Father time is undefeated…but sometimes you still hope that he has the good sense to bypass the good ones as long as possible. And Hank LoConti, who passed away yesterday, was a man who was definitely high up on the good ones list!
As the owner and major domo of the legendary Cleveland Agora he was the central figure in the growth of the North Coast’s musical scene and there is absolutely no musician who came of age during his tenure there that wasn’t touched by his presence or made better because of it.
To take the stage at the original Agora was to be front and center in the vortex of what was Cleveland’s incredibly vibrant music scene. And more than that, it was an honor to take that stage…a stage that saw all the would-be and wannabe artists of that time ply their trade and unleash their magic. And the ringmaster of it all was Hank LoConti.
Hank treated all the musicians who worked for him as if they were just as worthy as the brightest of stars and when he saw talent he nurtured it; and that, in and of itself, should make him worthy of musical sainthood.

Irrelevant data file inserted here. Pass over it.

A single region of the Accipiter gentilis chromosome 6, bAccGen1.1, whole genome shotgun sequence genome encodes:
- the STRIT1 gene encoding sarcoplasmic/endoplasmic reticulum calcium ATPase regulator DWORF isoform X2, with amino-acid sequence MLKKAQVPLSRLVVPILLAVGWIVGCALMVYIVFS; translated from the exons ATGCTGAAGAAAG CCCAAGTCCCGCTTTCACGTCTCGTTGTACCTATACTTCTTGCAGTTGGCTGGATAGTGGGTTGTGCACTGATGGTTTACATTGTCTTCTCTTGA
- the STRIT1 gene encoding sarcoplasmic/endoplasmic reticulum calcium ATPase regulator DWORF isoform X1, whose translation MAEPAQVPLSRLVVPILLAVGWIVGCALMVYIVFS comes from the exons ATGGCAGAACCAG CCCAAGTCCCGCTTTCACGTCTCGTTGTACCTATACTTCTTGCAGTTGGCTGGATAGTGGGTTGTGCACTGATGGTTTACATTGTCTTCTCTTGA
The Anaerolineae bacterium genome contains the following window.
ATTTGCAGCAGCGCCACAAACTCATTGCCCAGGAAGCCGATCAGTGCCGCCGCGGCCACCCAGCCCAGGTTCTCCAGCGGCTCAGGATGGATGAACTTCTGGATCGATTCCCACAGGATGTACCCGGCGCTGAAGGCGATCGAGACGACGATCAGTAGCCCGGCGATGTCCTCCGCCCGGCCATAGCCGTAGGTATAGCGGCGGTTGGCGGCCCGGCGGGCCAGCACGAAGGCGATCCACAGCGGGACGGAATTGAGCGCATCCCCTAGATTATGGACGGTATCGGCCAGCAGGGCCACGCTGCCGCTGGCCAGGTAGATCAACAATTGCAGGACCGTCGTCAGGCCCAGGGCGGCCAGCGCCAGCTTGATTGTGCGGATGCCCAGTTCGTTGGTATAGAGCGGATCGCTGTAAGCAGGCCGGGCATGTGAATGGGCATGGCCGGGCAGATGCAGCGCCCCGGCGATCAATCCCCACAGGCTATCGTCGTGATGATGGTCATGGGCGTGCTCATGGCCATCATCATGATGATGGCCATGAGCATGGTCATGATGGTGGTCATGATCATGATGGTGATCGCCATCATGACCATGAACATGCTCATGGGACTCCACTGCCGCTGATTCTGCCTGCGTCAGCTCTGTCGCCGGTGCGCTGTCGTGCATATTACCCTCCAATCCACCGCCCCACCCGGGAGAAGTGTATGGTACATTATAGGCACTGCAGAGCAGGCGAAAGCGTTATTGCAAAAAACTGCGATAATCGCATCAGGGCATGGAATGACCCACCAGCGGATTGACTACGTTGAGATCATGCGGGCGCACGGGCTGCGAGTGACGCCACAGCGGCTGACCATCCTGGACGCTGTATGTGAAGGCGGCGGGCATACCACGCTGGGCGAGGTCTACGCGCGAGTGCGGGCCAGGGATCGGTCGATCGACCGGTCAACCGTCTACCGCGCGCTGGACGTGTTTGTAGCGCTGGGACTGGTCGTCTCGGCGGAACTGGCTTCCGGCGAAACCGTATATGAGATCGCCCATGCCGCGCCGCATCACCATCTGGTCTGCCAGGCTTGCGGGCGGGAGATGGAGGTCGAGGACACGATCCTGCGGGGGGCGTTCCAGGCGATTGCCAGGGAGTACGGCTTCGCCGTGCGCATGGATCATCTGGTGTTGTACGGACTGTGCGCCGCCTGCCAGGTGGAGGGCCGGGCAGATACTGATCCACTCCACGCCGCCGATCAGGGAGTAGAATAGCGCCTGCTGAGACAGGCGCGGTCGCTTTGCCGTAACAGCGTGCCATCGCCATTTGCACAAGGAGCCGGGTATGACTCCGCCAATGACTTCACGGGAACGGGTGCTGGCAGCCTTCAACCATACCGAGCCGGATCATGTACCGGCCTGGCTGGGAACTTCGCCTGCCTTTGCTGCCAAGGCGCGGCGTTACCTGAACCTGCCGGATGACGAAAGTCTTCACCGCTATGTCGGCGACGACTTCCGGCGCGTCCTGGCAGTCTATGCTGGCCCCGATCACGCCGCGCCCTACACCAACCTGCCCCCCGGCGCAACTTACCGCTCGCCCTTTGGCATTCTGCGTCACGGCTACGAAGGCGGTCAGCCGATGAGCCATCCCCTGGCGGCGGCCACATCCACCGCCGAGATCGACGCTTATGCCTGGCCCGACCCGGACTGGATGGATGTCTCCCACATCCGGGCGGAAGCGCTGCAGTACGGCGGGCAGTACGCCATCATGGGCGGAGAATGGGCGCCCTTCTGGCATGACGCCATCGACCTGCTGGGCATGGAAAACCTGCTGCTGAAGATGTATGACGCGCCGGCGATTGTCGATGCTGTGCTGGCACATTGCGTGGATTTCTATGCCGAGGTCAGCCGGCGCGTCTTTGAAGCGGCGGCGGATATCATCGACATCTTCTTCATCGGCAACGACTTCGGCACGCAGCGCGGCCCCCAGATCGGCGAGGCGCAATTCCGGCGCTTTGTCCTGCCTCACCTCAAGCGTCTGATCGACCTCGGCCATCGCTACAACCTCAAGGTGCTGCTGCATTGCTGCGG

Most of us have our great memories of amazing shows at The Agora…and whether or not they took place at the Coffee Break Concerts, the Monday night national shows, or during the nightly parade of local talent, we should all be aware that they never would have happened without Hank. He was the right man at the right time!
The three or four days that MSB spent recording “Stagepass” at the Agora were indeed magical and it’s very cool for us (and I think for the fans that were there) to have a lasting musical snapshot of those times. And, once again, it wouldn’t have happened the way it did without Hank’s involvement.
But all the musical trappings aside, we’ve lost a friend; a man who loved Cleveland and music and the musicians and fans that he brought together to create a magical time for all concerned.
Rock on, my man and rest in peace!
I didn’t know Hank LoConti as well as everyone else in this industry, when I was working for WNCX in the late 80’s I also worked for the Cafe that was in the front of the Agora, Hank and his family members would occasionally come in for lunch. He was always so kind. I wish I could have spent more time and got to know him better. I will be forever grateful that some of my best memories of Cleveland rock n roll happened because of him.
For Calling Hours and Funeral information read Hank’s Obituary in the The Plain Dealer here.